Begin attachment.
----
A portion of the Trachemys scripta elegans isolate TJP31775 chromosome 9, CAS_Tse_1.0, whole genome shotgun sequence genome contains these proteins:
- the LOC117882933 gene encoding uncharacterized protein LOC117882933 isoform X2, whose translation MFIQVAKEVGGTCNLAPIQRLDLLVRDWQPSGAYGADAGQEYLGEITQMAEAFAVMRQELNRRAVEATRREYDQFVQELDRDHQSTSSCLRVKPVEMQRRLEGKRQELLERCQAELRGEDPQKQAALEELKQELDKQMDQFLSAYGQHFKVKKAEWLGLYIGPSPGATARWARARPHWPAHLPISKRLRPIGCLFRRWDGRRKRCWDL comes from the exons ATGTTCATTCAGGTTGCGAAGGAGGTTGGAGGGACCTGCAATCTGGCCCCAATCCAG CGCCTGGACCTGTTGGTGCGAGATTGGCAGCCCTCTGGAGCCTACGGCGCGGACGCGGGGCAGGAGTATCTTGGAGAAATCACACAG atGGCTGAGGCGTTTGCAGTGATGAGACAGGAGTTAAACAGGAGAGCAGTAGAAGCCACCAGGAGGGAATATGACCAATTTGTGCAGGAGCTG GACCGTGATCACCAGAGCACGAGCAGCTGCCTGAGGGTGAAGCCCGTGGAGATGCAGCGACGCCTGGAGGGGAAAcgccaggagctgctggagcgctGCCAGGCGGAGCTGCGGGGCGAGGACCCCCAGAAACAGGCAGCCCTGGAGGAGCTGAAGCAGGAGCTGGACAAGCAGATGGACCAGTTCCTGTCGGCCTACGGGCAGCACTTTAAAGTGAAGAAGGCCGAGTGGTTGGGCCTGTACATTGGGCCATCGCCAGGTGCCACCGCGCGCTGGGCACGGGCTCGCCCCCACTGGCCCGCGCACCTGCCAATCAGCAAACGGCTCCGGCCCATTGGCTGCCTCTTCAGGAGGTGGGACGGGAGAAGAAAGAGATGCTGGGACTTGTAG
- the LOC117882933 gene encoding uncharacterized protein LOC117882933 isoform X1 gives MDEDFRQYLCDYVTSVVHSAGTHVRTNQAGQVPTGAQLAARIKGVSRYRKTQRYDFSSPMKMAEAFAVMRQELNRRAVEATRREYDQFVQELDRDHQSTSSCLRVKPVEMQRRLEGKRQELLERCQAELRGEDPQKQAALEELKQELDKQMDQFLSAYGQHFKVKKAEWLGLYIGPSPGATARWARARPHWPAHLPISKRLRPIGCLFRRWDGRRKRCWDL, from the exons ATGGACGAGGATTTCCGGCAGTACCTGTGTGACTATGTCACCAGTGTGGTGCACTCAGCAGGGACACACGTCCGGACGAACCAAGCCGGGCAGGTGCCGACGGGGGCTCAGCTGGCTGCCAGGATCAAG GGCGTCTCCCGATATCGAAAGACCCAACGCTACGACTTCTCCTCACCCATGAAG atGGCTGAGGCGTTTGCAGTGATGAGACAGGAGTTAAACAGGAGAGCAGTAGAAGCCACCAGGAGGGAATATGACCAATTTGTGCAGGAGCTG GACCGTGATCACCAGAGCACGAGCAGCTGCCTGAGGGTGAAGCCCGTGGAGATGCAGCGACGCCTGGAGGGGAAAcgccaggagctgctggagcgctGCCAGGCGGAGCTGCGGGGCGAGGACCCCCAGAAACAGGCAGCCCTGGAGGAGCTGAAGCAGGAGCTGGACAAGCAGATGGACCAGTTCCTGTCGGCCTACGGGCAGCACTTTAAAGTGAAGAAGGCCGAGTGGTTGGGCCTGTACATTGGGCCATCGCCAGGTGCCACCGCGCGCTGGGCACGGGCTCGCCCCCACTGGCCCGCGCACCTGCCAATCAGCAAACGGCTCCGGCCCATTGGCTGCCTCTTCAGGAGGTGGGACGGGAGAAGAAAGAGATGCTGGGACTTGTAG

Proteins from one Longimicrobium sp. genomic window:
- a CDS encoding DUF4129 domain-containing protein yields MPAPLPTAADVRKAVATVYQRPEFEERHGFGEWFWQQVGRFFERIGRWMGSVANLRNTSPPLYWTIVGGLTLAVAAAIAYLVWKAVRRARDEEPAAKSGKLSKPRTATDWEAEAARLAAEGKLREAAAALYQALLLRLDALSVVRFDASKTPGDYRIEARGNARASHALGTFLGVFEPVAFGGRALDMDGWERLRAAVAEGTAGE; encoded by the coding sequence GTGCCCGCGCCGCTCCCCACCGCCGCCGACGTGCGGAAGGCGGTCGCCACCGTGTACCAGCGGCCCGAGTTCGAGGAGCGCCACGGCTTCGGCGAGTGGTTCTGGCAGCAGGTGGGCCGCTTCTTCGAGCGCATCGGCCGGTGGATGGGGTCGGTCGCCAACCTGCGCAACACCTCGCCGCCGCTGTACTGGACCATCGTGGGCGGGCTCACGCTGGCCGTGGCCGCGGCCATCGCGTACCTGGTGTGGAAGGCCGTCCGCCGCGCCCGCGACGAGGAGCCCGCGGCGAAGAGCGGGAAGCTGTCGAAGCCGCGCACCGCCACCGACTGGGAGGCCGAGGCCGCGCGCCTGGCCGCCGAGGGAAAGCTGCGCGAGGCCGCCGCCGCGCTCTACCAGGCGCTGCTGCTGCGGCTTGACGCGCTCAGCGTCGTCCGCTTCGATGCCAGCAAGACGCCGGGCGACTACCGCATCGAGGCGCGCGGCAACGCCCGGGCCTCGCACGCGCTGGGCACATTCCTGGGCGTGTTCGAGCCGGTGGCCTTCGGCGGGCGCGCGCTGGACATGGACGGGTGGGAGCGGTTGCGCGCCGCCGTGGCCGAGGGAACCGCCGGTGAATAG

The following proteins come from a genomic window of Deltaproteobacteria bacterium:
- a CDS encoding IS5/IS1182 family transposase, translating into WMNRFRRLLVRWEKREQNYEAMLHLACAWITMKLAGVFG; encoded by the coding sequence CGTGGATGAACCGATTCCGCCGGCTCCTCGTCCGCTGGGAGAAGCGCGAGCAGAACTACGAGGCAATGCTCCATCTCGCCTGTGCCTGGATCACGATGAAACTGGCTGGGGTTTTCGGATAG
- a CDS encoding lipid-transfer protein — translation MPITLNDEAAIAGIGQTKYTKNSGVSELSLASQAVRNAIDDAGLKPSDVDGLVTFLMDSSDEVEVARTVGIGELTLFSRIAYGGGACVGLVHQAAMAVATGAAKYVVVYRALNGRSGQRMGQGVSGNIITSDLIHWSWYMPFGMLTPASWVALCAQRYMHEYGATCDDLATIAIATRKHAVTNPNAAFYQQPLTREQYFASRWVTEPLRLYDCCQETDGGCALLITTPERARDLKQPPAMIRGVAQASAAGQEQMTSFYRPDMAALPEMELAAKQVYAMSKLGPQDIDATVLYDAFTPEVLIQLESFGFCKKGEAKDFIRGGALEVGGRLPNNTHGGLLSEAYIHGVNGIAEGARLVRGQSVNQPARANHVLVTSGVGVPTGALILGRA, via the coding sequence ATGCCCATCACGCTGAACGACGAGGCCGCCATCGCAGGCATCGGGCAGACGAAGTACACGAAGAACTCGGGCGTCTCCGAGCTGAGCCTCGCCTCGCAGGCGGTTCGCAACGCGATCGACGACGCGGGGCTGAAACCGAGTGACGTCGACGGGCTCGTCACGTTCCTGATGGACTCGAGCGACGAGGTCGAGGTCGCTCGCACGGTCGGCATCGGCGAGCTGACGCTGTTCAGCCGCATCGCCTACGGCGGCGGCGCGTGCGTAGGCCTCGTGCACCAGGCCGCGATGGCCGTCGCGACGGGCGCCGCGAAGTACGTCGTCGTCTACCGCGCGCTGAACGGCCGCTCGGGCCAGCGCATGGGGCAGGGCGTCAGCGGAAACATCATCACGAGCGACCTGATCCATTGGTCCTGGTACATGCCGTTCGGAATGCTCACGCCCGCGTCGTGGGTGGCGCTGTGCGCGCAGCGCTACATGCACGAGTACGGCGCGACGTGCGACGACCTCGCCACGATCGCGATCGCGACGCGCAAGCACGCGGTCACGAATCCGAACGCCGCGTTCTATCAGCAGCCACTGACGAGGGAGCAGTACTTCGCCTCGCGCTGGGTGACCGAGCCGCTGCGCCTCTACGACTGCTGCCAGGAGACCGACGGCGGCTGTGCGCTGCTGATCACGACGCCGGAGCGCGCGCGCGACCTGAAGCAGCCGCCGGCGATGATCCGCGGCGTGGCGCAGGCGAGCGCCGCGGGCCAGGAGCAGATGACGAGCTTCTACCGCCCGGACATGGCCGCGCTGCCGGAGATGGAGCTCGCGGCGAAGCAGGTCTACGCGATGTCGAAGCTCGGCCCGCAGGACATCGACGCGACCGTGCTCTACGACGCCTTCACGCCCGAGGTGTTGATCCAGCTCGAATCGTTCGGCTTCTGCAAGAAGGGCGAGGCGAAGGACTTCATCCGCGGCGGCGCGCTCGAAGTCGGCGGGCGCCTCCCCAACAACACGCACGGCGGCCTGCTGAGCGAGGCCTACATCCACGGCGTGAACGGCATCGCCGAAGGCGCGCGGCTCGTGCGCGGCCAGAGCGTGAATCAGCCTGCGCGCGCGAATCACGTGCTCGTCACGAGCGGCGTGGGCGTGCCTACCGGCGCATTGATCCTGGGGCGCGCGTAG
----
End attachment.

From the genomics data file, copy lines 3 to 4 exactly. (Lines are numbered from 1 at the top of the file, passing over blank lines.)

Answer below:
- the LOC117882933 gene encoding uncharacterized protein LOC117882933 isoform X1 gives MDEDFRQYLCDYVTSVVHSAGTHVRTNQAGQVPTGAQLAARIKGVSRYRKTQRYDFSSPMKMAEAFAVMRQELNRRAVEATRREYDQFVQELDRDHQSTSSCLRVKPVEMQRRLEGKRQELLERCQAELRGEDPQKQAALEELKQELDKQMDQFLSAYGQHFKVKKAEWLGLYIGPSPGATARWARARPHWPAHLPISKRLRPIGCLFRRWDGRRKRCWDL, from the exons ATGGACGAGGATTTCCGGCAGTACCTGTGTGACTATGTCACCAGTGTGGTGCACTCAGCAGGGACACACGTCCGGACGAACCAAGCCGGGCAGGTGCCGACGGGGGCTCAGCTGGCTGCCAGGATCAAG GGCGTCTCCCGATATCGAAAGACCCAACGCTACGACTTCTCCTCACCCATGAAG atGGCTGAGGCGTTTGCAGTGATGAGACAGGAGTTAAACAGGAGAGCAGTAGAAGCCACCAGGAGGGAATATGACCAATTTGTGCAGGAGCTG GACCGTGATCACCAGAGCACGAGCAGCTGCCTGAGGGTGAAGCCCGTGGAGATGCAGCGACGCCTGGAGGGGAAAcgccaggagctgctggagcgctGCCAGGCGGAGCTGCGGGGCGAGGACCCCCAGAAACAGGCAGCCCTGGAGGAGCTGAAGCAGGAGCTGGACAAGCAGATGGACCAGTTCCTGTCGGCCTACGGGCAGCACTTTAAAGTGAAGAAGGCCGAGTGGTTGGGCCTGTACATTGGGCCATCGCCAGGTGCCACCGCGCGCTGGGCACGGGCTCGCCCCCACTGGCCCGCGCACCTGCCAATCAGCAAACGGCTCCGGCCCATTGGCTGCCTCTTCAGGAGGTGGGACGGGAGAAGAAAGAGATGCTGGGACTTGTAG

Proteins from one Longimicrobium sp. genomic window: